Hardwood Floor Stain Colors

A hardwood floor offers a sleek and sumptuous background for all your furnishings. While many considerations go into your selection of wood flooring, including the kind of wood and the width of floor boards, choosing hardwood floor stain colors will dramatically determine your flooring’s overall look. A range of color options are available, some in a range of browns, tailored to the look of particular kinds of wood, and others incorporating more exotic and colorful tints, such as blues, greens or pinks.

Black and Brown Hardwood Floor

Black and Brown Hardwood Floor

List of Hardwood Floor Stain Colors

Light Stains – Using a light stain color will show off your hardwood’s grain, which can produce a rustic or country-style effect, showcasing every knot and whorl of wood grain. Light stains frequently pair with pine, as seen among Cabot’s lighter stain colors, which include “Antique pine” and “Ipswich pine.” Other light stains include “Cornstalk,” “Acorn” and “Poppy;” cornstalk features yellow tones while acorn is redder, poppy somewhere in between. Maple also lends itself to lighter tones; Cabot’s stains include “Sugar maple,” with a rich blond tone, and “Country maple,” with a slightly pinker hue. In addition to selecting the tint offered by various stains, look at the degree of translucence any given stain offers. If you like light flooring but don’t want to show off every detail of the wood’s grain, use a more opaque stain in a lighter tint. Light wood stain colors often look very yellow and show the wood’s knots and grain. Yellow wood stains add cheer to casual spaces, such as a country-themed interior. If your space doesn’t get much light, this brighter stain color may help brighten your rooms. Descriptors for yellow wood stains include terms such as “honey,” “blond,” “golden” and “tan.” Yellow wood stain colors include most pine, cypress, maple and oak stains.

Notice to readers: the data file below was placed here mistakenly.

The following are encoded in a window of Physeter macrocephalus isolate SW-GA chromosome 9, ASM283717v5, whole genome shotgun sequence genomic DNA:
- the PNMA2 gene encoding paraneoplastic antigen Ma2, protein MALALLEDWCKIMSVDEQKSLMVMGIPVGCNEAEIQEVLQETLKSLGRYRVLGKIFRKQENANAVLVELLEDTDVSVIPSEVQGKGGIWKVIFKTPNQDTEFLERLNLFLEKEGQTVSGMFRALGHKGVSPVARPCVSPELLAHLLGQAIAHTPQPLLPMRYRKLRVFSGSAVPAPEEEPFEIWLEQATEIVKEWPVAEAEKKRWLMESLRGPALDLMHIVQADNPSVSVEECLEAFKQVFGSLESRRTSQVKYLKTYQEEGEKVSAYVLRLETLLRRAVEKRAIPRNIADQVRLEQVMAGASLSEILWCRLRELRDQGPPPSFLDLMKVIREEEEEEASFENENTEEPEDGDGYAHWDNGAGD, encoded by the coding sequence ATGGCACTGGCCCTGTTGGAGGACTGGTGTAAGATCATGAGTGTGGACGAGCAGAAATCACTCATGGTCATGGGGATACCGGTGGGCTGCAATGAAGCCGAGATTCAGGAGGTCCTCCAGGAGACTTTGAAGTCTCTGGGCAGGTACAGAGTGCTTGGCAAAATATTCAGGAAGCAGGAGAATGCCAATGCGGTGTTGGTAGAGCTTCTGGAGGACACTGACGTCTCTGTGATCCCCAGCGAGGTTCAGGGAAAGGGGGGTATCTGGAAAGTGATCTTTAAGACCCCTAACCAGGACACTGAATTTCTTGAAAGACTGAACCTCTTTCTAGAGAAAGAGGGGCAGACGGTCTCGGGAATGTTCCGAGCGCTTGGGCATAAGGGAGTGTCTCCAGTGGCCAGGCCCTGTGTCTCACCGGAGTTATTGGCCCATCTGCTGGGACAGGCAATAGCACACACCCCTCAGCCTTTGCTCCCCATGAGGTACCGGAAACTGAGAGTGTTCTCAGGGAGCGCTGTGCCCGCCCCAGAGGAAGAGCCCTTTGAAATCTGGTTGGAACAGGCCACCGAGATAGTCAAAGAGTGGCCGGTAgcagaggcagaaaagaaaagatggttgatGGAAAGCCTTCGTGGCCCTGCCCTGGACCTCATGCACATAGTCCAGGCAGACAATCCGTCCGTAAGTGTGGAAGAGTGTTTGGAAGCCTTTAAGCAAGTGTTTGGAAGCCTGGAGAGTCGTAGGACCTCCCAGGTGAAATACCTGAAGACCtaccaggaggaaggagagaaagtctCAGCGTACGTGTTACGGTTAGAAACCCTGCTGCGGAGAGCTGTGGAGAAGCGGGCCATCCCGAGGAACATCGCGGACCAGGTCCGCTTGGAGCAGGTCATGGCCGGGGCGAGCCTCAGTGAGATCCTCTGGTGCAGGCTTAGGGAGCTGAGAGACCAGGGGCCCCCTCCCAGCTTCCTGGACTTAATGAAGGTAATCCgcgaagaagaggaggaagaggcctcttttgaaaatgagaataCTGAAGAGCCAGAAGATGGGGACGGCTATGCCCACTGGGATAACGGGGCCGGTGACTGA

Brown Hardwood Floor

Brown Hardwood Floor

Medium Stains – A wide range of wood stains offer medium hues. A few of Cabot’s medium stains are named for the kinds of woods they evoke, including “Chestnut,” “Willow reed” and “Maple leaf,” slightly darker than other maple stains. Other medium-hue stains offer slightly more exotic tints. Regardless of the kind of wood you use, you might opt for a warm tint by choosing such stains as “Rhubarb,” “Butternut,” “Paprika” or “Portland rose.” Many of the more unusual color options have medium-level tones. For an eye-catching green tint, Cabot offers “Fiddlehead,” “Lilypad,” “Vermont Barnboard” or “Sapling.” These colors, when applied to an entire floor, appear even more vibrant than on small swatches. Accordingly, you may wish to select a vivid color with a relatively low opacity.

Red Wood Stains – Red wood stains range from light orange-reds to dark, almost ebony reds. Many red wood stains tend to deepen over time and are preferred for restoration since they hide imperfections well. Look for names like “Sedona,” “Cherry,” “Bloodwood,” “Mahogany” and “Chestnut” or any stain with “red” in its name when browsing for red color wood floor stains.

Dark Stains – A favorite option, dark stains complement modern and 20th century furnishings and provide a rich background that lets colorful rugs pop. Regardless of the opacity you choose, darker stains reduce the wood’s contrast, giving it a more even appearance. Some dark tones approach blacks and grays, such as ebony or Cabot’s “Tannery,” “Midnight” or “Coastal Grey” tones. For a warmer look, select a dark stain with red highlights. Cabot’s “English leather” has intense reddish brown color as does its “Cinnamon” and the wine-infused “Sangria.”  In a post at Apartment Therapy, Maxwell Gillingham-Ryan advises using dark brown wood floors in modern spaces and deems the flooring “warming” and “stylish.” In the same post, the editors also recommend using dark brown wood stains to draw attention to impressive furniture. Find dark brown wood stain colors under names such as “Jacobean,” a time period known for dark wood, as well wood names with “dark” in them, such as “dark walnut,” or under names that imply darkness, such as “ebony,” “chocolate” and “espresso.”

Dark Hardwood Floor

Dark Hardwood Floor

Unusual Stain Colors and Custom Colors – Wood stains are available in more than wood tones. You can stain your floor any color, including blue, green, pink, black and other vivid hues. If you’re looking for some color in your wood but don’t want quite such a bold effect, use less strong-colored stains called “tints.” If none of the stain colors quite match your home’s existing woodwork, ask your refinisher to combine a few colors to create a custom color, or attempt the task yourself. Work on a test plank matching your floor’s wood species until you get the desired results.

Hardwood floors add to your home’s value because they’re durable, timeless and easily cleaned. Maximize that value by choosing a wood floor stain color that matches your home’s other wood tones and architectural details. Also look at other factors when choosing hardwood floor stain colors, such as the amount and type of lighting in your room and your furniture’s wood color.

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